February 09, 2004

Five Signs of Financial Reckoning Day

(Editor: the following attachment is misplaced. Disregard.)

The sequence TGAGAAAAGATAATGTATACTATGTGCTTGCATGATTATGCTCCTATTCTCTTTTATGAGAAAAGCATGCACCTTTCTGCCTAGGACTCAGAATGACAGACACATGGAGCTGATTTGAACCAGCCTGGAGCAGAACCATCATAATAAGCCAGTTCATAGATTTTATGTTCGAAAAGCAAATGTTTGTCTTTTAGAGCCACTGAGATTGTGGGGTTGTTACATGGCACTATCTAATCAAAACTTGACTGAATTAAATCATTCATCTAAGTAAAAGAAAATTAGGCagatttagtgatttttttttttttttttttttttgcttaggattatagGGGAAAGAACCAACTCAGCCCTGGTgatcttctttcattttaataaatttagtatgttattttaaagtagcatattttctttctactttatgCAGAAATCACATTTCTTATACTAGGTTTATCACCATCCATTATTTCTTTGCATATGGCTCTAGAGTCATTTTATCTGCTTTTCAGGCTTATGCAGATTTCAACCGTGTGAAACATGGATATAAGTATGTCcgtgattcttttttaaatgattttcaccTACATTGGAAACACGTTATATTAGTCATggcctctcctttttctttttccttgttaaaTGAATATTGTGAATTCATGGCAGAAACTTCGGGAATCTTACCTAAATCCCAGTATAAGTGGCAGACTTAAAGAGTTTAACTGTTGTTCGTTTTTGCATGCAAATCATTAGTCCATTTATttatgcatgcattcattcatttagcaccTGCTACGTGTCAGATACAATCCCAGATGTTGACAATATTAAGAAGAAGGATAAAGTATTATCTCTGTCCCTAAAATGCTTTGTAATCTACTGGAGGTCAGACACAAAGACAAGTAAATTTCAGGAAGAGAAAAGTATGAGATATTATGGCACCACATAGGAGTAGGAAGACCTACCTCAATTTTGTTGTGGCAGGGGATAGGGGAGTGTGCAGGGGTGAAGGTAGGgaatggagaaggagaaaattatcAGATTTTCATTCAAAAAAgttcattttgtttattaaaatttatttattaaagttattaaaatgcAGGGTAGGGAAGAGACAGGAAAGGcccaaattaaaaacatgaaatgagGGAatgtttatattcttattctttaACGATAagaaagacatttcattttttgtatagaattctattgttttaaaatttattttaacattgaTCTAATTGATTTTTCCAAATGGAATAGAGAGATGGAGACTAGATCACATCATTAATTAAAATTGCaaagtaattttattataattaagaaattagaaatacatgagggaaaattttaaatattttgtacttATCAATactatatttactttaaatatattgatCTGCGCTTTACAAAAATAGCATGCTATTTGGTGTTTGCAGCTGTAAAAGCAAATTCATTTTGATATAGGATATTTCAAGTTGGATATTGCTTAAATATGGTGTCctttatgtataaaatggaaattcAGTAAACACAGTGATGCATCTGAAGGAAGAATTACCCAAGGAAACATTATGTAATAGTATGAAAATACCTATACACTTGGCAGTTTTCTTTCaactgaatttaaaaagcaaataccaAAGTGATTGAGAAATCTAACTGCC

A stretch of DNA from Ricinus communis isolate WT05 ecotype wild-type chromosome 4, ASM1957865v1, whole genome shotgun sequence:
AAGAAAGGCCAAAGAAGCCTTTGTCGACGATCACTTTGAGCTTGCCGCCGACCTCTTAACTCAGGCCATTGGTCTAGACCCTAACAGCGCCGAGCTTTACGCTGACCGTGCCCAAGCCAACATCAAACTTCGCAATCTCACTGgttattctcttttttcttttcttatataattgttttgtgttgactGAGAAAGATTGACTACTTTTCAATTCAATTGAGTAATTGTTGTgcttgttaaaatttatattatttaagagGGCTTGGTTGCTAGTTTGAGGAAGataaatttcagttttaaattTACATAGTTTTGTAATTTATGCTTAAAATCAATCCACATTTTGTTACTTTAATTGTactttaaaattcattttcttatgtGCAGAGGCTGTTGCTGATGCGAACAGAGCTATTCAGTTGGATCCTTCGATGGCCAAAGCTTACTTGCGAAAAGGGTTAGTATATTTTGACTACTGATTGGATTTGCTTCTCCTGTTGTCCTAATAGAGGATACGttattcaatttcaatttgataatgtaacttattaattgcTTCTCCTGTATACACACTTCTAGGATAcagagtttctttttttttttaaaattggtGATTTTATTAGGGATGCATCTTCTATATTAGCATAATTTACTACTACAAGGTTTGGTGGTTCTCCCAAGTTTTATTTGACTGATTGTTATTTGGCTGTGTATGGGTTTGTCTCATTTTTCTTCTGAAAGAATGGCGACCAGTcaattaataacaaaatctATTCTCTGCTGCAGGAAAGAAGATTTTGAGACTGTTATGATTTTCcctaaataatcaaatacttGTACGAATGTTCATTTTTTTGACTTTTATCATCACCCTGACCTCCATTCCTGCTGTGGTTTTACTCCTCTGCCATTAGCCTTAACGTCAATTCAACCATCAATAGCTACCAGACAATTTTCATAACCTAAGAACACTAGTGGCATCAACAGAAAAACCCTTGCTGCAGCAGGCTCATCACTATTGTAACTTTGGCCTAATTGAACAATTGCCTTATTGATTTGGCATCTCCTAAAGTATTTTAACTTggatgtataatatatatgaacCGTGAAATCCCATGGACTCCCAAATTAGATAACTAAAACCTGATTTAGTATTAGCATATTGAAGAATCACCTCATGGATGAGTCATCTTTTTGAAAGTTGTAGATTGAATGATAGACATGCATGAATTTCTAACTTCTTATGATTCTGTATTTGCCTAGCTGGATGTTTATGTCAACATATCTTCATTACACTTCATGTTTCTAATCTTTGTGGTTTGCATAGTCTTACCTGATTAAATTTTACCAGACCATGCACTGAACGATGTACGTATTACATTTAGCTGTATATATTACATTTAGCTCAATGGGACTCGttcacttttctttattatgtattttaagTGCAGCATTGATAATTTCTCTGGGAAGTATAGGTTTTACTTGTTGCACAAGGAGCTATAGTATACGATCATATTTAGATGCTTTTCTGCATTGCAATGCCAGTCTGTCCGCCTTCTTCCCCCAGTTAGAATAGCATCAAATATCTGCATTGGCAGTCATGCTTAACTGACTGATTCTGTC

Note: I'd planned on posting some additional comments on gold hedging, but I've held off in order to make them more complete. Instead, I've posted here what went out to weekly e-mail readers. Redandant, I know. But in case you're getting your updates here and not at www.strategicinvestment.com, wanted to make sure you didn't miss this. Last week was a heavy economic research week. And if you’re a new reader, you may be wondering, “well what about the stock market?” Recent market action confirms what you already know--the financial economy is running out of steam and the stimulus of low-interest rates and tax cuts has lost its potency on the economy--without leading to major new job creation. But what, specifically, do I look at to make these conclusions? There are five major indicators I use. I’ve jokingly called them “five signs of the financial apocalypse.” But only half jokingly. What they DO represent is how close we are to a sudden massive shift away from “financial assets” and into hard assets, or out of the dollar and into gold. When will the femur snap? First I look at the Volatility Index (VIX). The VIX is a gauge of investor sentiment, mostly fear. The lower it is, the more complacent investors are. And right now, it’s about as low as it’s ever been. It did creep up a little early last week. But on Friday, the VIX opened at 17.7 and closed at 16. Fear in retreat. Greed on the march. Stocks on the rise. Below is a ten-day, intraday chart of the VIX and the Philly Gold Bugs Index (HUI). Rising anxiety from investors caused them to even unload gold stocks. But it looks like gold is back in favor--especially with the G7 taking such a spineless stance on the dollar. Second I look at investor appetite for speculation. If investors are feeling lucky and bullish, it tends to show up in the put/call ratio available daily from the Chicago Board Options Exchange. Bullish investors buy calls. Bearish ones buy puts. Of course, a bullish investor may buy puts to hedge his bets. But generally, the put call ratio is a good measure of speculative sentiment. On Friday, the put call ratio fell to 0.63. If you look closely at the numbers, though, you’ll see that the put call ratio for indexes was 1.72, while the put call ratio for individual equities was 0.46. I prefer to look at the put/call ratio for individual equities to get a read on what speculators are feeling. The indexes are traded by institutions and firms looking to hedge big bets. And while companies may speculate in their own individual options, the equity put call ratio tells you more about how strongly bullish or bearish individual investors are. I also prefer this to general surveys about bullish or bearishness because it’s what people are doing with their money, not what they’re saying. It’s one thing to say you’re bullish. Quite another to put your money on the line behind it. The first two indicators I look at tell you about sentiment and strength of sentiment. The next three tell me more about the overall direction of market and the perception of systemic risk. What you’re looking for is an indicator that tells you how close the financial system is to a major shift away from financial speculation and toward hard assets. You’re looking for clues that money is moving out of one asset class or sector and into another. If you don’t believe that we’re in an historic secular bear market, these indicators won’t mean much to you. But if you do, they’ll give you some idea of the level of stress in the system…and whether the levee is going to break. Let me explain… ***OEX and the Financial Economy When I say financial economy, I mean the S&P 100, or OEX. The OEX is made up of the stocks driving this bear market rally. It’s the most powerful concentration of stocks that gain the most from low interest rates, and have the most to lose when interest rates rise. First, the OEX has a market cap of $5.7 trillion. That’s 55% of the S&P 500’s market cap of $10.2 trillion. To put that in perspective, it means that less than 100 companies make up over 50% of the S&P 500’s total capitalization. If you’re looking for a concentration of stock market wealth, this is where you’ll find it. Second, the two sectors that have most benefited from low interest rates (the lynchpin of the financial economy) make up nearly 40% of the OEX. There are 27 financial stocks and information technology stocks in the S&P 100. They have a combined market cap of $2.27 trillion. Financial Assets vs. Hard Assets: the Day of Reckoning Approaches The chart above shows the peroformance of OEX versus HUI since 1996, in log-scale, on a weekly close basis. The OEX is driven by financial and tech stocks. And the companies on the OEX represent the most actively traded stocks in America, in terms of dollar volume. Keep in mind OEX companies are listed on the three major exchanges, (NYSE, AMEX, and NASDAQ). This truly is a cluster of the most actively traded stocks in America--the ones critical to a new bull market, or an even worse bear market. On Friday, for example, twenty-one of the twenty-six most heavily traded stocks (in terms of dollar volume) were OEX stocks. And of those twenty-one, eight were financial and tech stocks. If you’re looking for a broad indicator of where the stock market is headed, you look to the OEX. It’s a pure proxy for the financial economy. Here's the one sentence summary of the chart here: the OEX began what I think is a new major downward leg in the bear market on January 26th. And if you look around, you’ll see it’s not alone. ***November’s Forecast Comes True In November, I laid out the case for a “wealth reflation rally” in financial and tech stocks. I was right about the rally but wrong about the time frame. At that time, I used the Wilshire 5,000 (TMWX) and said “If the index pulls off a full 50% retracement of the bear market loss -- it will rise another 11% from its current level.” I added that, “An 11% rise on the DJIA from the current level of 9,800 would put it about 10,878,” and that “And an 11% rise on the S&P 500 from the 1,046 level would bring us to 1,161.” The rally happened. It took longer than I thought, however. Here’s what we saw, using January 26 closes as “highs”: Dow predicted level: 10,878. Dow actual level 10,702. TMWX predicted level: 11,323. TMWX actual level: 11,281 S&P 500 predicted level: 1,161. S&P 500 actual level: 1155. And so the rally in the financial economy has come, taking all the broad indexes up almost exactly 11% from November levels…and leaving them all at or near a 50% retracement of the total point loss from the top of the market in 2000 to October 2001 lows. What next? Nothing notable happened on the 26th that would single it out as the day the second big down leg of the bear began. But stocks did reach some technical achievements that day. And two days later, Greenspan and the Fed issued their infamous “patient” statement. Maybe the market successfully forecasted the change in interest rate tone. Interest rate policy hasn’t changed, of course. But for a stock market so rigged to low interest rates, even changing the tone of the discussion may have been enough to convey the message that absent powerful new stimulus, stocks have gained back as much of their bear market loss as they can. Where will new stimulus come from? From the Fed? It can’t do more than it’s doing. From government spending? Bush and Congress are certainly blowing out all the stops on the budget. But is government spending on defense capital goods or simple income redistribution enough to justify a stock market that’s 10-15% higher from here. I don’t see it. ***Commitment of Traders and the BEDspread If the OEX tells us what the financial economy is doing, the commitment of traders report and the BEDspread tell us what’s going on behind the scenes. First, I use the COT report to judge the “smart money’s” interest in gold. If large speculators and commercial gold companies are bullish on the future price of gold in can mean one of two things, or both. First, being bullish on gold might mean a general bull market in commodities (which I happen to think is true right now). Second, gold bulls are also “financial” bears. The more bullish large speculators are on gold, the more dire the prospects for OEX and the financial economy. What’s intriguing, as long-time readers know, is the current grudge match between the large gold speculators and the commercials. The commercials continue to be massively short gold, while the speculators are massively long. My contention, unproven so far, is that gold companies are “short” gold in the futures market in order to keep the price of spot gold from exploding to the upside. They’re hoping for an “orderly ascent” by gold that won’t force them to deliver hedged gold at prices less that the market value. This doesn’t amount to a “conspiracy,” I think. Just a business problem. The hedgers hedged too much. And now it could cost them. So they’re massively short in the futures market. Not everyone agrees with me on this. I asked Jim Rogers in an e-mail what the thought and said simply, “ I don’t buy conspiracy theories about gold.” Neither do I. But there you have it. And the truth is, as long as the dollar keeps falling, the gold price will rise. I believe there’s a great deal of upward pressure building under gold right now…ready to pop. I’ll keep my eye on the COT report and let you know what it says. ***The BEDspread And finally, the BEDspread. The flip side of gold bullishness is dollar bearishness. And the ultimate measurement of dollar risk, for me anyway, is the spread between U.S. debt and emerging market debt, as measured by my proprietary BEDspread. In short, this tells me how close the market is to bailing on the dollar and forcing interest rates up. It’s the difference between the yield on GVT and EMD, two indexes that represent U.S government debt and emerging market debt, respectively. The BEDspread has been hovering around 4.5 for a month now. Emerging market debt yields went up on sell-offs in the last two weeks, driving the yield on GVT to 9.25%. Some would describe this as a flight to quality. I would not. With an annual deficit of $521 billion and a cumulative Federal deficit getting on $7 trillion, the U.S. government is hardly a “quality” borrower. But for now, the market is content to punish the dollar for the government’s spending sins while sparing the bond market. For now. When the yields start converging, with GVT's rising and EMD's falling, we’ll know a seriously blow has been dealt to the psychological health of the bond market. The dollar pain will begin to have bond consequences.